Finally, give all affected employees detailed exit instructions to minimize confusion. Nobody should be confused about what to do with their building keycards.
What to do for affected employees
Since the employees you’re laying off are being terminated for economic rather than performance reasons, it’s both good form and good strategy to offer a few basic considerations here. Public image and workforce morale are two big risk areas during layoffs, and parting amicably with any affected employees can go a long way towards minimizing these risks.
- Give them advance notice (in writing) so they can plan to land on their feet.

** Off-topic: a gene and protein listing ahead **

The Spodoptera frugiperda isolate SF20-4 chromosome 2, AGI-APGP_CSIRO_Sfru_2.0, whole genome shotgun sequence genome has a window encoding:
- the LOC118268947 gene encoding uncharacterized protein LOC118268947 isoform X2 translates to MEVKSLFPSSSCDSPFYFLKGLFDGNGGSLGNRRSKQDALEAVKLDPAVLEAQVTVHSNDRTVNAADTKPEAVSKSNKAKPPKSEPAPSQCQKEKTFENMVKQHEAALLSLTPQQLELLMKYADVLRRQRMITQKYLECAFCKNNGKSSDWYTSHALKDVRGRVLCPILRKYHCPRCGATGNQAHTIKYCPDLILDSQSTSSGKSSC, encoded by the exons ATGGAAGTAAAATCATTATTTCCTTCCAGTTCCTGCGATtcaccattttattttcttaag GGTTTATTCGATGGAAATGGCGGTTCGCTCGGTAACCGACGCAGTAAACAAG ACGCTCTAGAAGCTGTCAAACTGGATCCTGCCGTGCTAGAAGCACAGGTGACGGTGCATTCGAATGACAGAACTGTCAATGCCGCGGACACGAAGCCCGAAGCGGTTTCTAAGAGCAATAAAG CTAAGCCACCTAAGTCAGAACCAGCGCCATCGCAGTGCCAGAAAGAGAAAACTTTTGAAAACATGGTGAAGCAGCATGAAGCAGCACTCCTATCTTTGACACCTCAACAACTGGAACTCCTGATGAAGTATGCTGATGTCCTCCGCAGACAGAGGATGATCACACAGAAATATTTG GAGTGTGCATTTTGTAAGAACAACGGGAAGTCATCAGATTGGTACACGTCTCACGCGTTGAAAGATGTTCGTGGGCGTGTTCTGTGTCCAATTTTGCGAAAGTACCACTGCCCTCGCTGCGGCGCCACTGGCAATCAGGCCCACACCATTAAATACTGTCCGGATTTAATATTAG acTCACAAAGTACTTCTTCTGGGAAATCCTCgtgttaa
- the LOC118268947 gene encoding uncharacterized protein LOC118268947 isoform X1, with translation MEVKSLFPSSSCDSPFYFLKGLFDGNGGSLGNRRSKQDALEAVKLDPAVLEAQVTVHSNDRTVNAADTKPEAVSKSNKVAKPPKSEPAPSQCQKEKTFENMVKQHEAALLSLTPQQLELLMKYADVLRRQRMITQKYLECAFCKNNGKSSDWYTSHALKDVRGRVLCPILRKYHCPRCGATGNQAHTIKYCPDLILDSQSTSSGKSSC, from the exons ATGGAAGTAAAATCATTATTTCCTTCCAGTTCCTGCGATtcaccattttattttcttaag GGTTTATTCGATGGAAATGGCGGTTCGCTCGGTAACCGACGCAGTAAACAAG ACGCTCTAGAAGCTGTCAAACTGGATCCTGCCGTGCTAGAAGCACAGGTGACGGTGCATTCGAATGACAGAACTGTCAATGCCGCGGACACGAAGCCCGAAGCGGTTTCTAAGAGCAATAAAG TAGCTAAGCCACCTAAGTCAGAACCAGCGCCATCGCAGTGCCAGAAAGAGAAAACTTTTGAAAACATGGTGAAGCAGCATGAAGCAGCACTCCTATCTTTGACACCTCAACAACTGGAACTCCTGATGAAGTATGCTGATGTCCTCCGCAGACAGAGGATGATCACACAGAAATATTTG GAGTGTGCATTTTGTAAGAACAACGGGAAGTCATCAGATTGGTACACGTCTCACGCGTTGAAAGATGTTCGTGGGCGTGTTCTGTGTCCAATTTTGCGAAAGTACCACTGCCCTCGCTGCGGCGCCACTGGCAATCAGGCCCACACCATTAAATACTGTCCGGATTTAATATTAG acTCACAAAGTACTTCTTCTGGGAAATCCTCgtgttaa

- Write a recommendation letter so they can find other employment as smoothly as possible.
- Make sure they’re paid until the layoff date (legally you have to anyway). This includes any remaining PTO they might have accumulated.
- Discuss resources that they might take advantage of like unemployment benefits, COBRA coverage (which could allow laid off employees to retain health coverage), etc.
- Avoid confrontations, embarrassing laid off employees in front of their colleagues, or otherwise burning bridges.
|⚠️ Note: You might recall several instances of CEOs going viral for conducting mass layoffs over video, teary eyed about how they feel bad. For obvious reasons, you should not do this. Avoiding going viral should be a goal you keep in mind throughout the layoffs process.|
Risks of a layoff